February 7, 2017; Texas Tribune
On Wednesday, the Texas Senate voted 20 to 10 along party lines to approve a bill that would punish “sanctuary jurisdictions”—local governments, college campuses, and state entities that do not cooperate with federal immigration authorities by detaining undocumented immigrants already in custody. The bill is on a fast track, having been marked as an emergency item by Texas Governor Greg Abbott, and would fine and deny state grant money to sanctuary jurisdictions. It now heads to the House.
Also notable on a day that featured Sen. Elizabeth Warren (D-MA) being shut down on the Senate floor, another provision of this new law would levy fines against local or state officials who “subvert” SB 4’s requirements. The fines vary from $1,000 to $1,500 for the first offense, and $25,000 to $25,500 for subsequent offenses.
Abbott, as some readers may know, cut $1.5 million in state funding for Travis County after Sheriff Sally Hernandez (see her statement here) declared her police department would cooperate only in a limited way with ICE in order to continue to best serve the safety of the community. The bill would take that response “to scale.” (Since then, by the way, more than 1300 donors have given the department more than $100,000 as a partial offset.)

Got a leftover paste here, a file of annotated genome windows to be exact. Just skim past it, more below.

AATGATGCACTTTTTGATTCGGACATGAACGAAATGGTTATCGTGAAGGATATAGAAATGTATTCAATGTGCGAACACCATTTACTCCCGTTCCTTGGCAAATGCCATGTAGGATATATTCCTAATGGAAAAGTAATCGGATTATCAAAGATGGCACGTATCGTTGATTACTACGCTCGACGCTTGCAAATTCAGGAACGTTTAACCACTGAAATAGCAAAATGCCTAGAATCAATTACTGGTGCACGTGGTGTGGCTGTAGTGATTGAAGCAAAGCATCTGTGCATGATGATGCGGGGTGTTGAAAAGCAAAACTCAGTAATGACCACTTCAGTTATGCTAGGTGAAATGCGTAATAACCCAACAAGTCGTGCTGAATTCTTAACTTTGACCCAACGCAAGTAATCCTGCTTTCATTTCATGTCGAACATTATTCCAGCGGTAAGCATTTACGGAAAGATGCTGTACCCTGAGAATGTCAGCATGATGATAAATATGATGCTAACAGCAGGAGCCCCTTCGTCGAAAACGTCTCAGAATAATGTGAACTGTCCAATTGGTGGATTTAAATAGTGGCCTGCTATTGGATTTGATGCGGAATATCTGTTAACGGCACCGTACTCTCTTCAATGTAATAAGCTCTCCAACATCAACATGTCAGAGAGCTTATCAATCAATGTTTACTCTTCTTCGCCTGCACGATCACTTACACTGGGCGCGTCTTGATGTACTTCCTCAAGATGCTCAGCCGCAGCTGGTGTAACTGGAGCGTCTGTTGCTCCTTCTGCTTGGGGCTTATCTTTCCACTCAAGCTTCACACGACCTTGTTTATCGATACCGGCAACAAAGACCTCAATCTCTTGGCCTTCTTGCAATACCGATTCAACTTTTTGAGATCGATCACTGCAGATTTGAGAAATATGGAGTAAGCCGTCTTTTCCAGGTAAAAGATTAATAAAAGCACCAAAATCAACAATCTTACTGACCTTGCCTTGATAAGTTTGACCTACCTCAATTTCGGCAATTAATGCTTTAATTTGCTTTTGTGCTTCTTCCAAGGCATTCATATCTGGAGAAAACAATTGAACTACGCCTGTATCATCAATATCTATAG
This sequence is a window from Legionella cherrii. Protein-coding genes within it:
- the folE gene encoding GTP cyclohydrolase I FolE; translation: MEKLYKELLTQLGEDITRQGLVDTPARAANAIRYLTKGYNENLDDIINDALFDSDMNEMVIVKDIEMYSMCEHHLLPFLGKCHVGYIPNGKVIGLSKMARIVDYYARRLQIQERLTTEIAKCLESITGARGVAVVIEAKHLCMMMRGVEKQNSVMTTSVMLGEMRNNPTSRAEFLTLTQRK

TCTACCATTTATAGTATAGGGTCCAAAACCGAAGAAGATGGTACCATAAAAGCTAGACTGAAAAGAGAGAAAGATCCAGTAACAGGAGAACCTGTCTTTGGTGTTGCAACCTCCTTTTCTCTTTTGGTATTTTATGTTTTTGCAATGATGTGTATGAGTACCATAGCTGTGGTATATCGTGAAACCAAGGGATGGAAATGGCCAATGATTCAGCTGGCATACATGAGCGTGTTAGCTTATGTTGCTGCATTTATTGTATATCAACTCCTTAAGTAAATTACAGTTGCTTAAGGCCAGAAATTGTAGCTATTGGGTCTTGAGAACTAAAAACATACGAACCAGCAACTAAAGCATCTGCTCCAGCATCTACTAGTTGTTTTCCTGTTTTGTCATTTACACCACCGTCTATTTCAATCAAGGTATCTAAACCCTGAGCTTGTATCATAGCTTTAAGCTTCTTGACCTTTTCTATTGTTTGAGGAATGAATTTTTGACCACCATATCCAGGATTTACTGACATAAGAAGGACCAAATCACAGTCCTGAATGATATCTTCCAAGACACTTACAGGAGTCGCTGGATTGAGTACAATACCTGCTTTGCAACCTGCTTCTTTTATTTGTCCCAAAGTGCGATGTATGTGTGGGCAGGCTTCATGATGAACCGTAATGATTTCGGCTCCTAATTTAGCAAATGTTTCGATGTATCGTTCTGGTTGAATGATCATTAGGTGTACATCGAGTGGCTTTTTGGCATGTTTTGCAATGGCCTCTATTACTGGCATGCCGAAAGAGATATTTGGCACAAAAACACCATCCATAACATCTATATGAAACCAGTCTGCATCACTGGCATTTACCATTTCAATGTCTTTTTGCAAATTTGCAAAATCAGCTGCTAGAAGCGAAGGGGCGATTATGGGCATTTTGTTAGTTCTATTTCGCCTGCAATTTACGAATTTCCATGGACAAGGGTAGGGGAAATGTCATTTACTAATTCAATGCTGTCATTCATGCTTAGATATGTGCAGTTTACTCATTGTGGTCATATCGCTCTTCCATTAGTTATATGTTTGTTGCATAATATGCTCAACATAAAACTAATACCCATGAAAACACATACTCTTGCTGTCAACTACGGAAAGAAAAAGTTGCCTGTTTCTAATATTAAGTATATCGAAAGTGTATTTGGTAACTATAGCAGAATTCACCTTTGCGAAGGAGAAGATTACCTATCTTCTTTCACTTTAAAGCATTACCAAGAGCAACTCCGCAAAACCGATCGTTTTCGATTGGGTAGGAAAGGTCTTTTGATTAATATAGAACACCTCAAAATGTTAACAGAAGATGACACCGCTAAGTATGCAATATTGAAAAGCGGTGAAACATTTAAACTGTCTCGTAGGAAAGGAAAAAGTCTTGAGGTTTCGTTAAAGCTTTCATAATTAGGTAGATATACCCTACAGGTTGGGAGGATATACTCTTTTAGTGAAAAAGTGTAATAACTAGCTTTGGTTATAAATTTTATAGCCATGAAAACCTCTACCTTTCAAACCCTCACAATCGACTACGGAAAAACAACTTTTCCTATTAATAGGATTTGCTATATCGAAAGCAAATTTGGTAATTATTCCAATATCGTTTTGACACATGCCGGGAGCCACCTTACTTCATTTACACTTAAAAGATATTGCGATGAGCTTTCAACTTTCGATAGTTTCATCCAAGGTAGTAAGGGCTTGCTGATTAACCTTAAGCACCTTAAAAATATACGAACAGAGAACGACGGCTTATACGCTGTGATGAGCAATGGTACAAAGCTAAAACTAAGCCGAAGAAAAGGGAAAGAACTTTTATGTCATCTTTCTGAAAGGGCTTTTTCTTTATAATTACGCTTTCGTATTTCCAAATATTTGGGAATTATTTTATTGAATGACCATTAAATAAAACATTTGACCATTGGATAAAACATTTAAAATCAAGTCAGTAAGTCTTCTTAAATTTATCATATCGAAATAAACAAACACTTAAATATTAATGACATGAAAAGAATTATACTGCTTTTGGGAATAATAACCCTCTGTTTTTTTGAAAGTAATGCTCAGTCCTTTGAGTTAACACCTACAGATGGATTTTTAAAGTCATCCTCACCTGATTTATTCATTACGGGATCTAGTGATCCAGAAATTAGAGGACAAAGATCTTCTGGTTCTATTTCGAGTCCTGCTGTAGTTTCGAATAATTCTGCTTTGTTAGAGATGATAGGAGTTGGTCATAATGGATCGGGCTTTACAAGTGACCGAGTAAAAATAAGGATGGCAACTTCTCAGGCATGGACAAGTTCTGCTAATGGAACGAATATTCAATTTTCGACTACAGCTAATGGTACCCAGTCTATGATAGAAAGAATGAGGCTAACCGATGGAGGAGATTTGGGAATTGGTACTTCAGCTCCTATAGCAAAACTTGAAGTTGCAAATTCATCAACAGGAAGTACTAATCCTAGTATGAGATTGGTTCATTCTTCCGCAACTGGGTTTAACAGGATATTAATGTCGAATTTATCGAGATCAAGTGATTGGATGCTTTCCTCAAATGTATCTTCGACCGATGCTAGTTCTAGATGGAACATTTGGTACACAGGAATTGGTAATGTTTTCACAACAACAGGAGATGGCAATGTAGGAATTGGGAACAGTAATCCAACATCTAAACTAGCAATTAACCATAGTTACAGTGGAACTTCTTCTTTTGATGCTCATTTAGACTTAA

State Sen. Charles Perry (R-Lubbock), who originally filed the bill, amended it on Tuesday to “add tough civil and criminal penalties for entities that don’t comply with the bill’s provisions. One amendment would make a department head whose agency violates the provisions of SB 4 subject to criminal prosecution in the form of a Class A misdemeanor.” Thus SB 4 would create a new crime: failing to participate in federal immigration enforcement.—Ruth McCambridge